Kerry: Yes, he did! Danny always impressed upon me that he was just a fan. He wanted Doors fans to understand this. He was totally impressed with the band and caught up in it just like everyone else. His goal was to do whatever he could to make the whole thing continue and to make other people understand the same feelings that he had. I think this is what made his writing so effective.

Fred: Yes. He knew that the Doors' music was different and was going to be universal. He told me that Jim and The Doors weren't ever going to die because of this and it has been true for several generations now.

Ray and Robby, along with Ian Astbury on vocals, are now out there keeping the music alive. That's a good thing, but I think the legacy that Danny's helped create is that you know he took part in writing the book that woke everyone up one more time about what The Doors were about; what Jim Morrison was about; and how different they were from anyone else in the music at that time. And they continue to be a part of our life and our culture.

There must be 14 or 15 different tribute albums to The Doors. I just keep collecting them.

Kerry: Me too! I just got a 'String Tribute to The Doors' the other day. They just keep coming out!

Fred: I know they had a lot to do with it. It must've been '93 when they came out with the book, 'No One Here Gets Out Alive,' right?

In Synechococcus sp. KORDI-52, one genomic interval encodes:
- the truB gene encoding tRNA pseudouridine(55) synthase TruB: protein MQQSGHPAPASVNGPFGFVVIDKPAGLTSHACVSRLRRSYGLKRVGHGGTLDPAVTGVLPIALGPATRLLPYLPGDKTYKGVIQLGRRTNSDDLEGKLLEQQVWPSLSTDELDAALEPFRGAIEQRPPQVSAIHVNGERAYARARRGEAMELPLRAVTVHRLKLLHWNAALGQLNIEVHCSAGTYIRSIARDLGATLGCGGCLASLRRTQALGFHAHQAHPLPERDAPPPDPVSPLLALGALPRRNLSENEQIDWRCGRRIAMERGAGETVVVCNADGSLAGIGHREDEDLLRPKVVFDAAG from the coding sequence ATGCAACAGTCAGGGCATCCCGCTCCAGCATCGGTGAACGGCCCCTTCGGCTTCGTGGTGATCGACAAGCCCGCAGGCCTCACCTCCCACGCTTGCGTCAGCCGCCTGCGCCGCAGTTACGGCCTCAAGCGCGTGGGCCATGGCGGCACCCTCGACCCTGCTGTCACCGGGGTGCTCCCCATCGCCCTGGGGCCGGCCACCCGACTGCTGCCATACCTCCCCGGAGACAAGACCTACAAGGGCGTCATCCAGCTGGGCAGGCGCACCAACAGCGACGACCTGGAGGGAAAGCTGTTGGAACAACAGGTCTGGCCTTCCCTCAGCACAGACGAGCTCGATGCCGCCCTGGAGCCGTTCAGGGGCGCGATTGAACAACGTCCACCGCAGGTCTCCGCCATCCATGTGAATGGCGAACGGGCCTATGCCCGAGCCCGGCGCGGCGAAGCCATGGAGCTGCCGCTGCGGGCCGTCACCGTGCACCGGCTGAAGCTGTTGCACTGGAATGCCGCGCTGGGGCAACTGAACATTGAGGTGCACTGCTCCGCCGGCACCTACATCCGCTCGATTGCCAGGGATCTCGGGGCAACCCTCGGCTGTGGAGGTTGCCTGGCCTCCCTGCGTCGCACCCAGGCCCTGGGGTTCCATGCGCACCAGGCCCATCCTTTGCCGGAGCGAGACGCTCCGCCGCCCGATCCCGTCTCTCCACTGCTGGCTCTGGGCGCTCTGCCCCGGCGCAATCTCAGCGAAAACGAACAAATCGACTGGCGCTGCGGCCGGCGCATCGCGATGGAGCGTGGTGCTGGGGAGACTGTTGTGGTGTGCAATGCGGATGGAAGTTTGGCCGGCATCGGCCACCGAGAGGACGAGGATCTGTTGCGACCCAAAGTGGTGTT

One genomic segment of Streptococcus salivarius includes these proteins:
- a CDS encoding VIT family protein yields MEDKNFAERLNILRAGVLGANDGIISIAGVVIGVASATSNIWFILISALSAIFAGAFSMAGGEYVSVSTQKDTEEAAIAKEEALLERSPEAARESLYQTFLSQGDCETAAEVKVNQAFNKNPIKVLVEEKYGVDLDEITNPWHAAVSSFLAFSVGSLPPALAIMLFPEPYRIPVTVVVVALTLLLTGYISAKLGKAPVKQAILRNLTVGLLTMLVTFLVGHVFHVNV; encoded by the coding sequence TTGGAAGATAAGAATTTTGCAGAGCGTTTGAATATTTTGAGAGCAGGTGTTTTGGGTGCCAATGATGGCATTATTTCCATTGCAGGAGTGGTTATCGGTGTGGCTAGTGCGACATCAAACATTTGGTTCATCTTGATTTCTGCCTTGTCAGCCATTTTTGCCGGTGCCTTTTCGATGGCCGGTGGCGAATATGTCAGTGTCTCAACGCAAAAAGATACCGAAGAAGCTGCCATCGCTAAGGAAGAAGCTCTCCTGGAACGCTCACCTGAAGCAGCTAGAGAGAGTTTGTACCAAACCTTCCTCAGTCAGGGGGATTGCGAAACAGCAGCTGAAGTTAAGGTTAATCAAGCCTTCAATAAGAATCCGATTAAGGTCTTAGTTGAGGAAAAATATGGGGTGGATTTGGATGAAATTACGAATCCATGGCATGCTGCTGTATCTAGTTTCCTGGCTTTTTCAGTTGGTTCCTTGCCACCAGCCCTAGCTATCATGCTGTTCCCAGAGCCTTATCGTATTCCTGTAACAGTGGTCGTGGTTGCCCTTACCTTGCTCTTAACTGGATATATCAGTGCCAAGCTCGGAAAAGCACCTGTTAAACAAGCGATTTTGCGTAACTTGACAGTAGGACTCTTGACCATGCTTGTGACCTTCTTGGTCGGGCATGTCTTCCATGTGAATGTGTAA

Kerry: No, it came out in '81 just after Apocalypse Now. It was that film and that book that pushed The Doors into the spotlight again, 'cause nothing happened in the late 70's.

Fred: Danny closed with something in the book that was pretty touching. He really got into talking about Jim Morrison. Danny emotionally never got over Jim's death. I think the other thing about "the road of excess…" living life idea, is that he knew there was something that he had to fulfill in his life when Jim left this earth - and that was to keep the Doors' music in play in our culture and to continue writing about Jim and The Doors. He had a great talent for it and was able to do it.

Kerry: Still today people are picking up No One Here Gets Out Alive, reading it, being blown away by it and then becoming fans. A lot of people don't know that Danny was very instrumental in getting Ian Astbury to play on the VH1 Storytellers and in continuing on to be the singer in The Doors of the 21st Century / Riders on the Storm band. Danny was the one that put that whole thing together.

Fred: Danny was instrumental because he knew Ian had a husky voice and could sing those songs similar to Jim's style; well, not as good as Jim but close enough that you could dig it, you know? Ian Astbury fits the bill and he does that very well. I think that's why the band is experiencing continued success.

Kerry: Yeah. It's just one more of Danny Sugerman's works that continues on after his death that keeps bringing people into the Doors' music.

Fred: How long did you known Danny?

Kerry: I got to know him back in 1991 when we started 'The Doors Collectors Magazine' - that was the first time I was in contact with him. It began as a business relationship but when he saw the first issues of the magazine and understood what we were all about, the relationship grew from there. It turned out to be a 14-year friendship.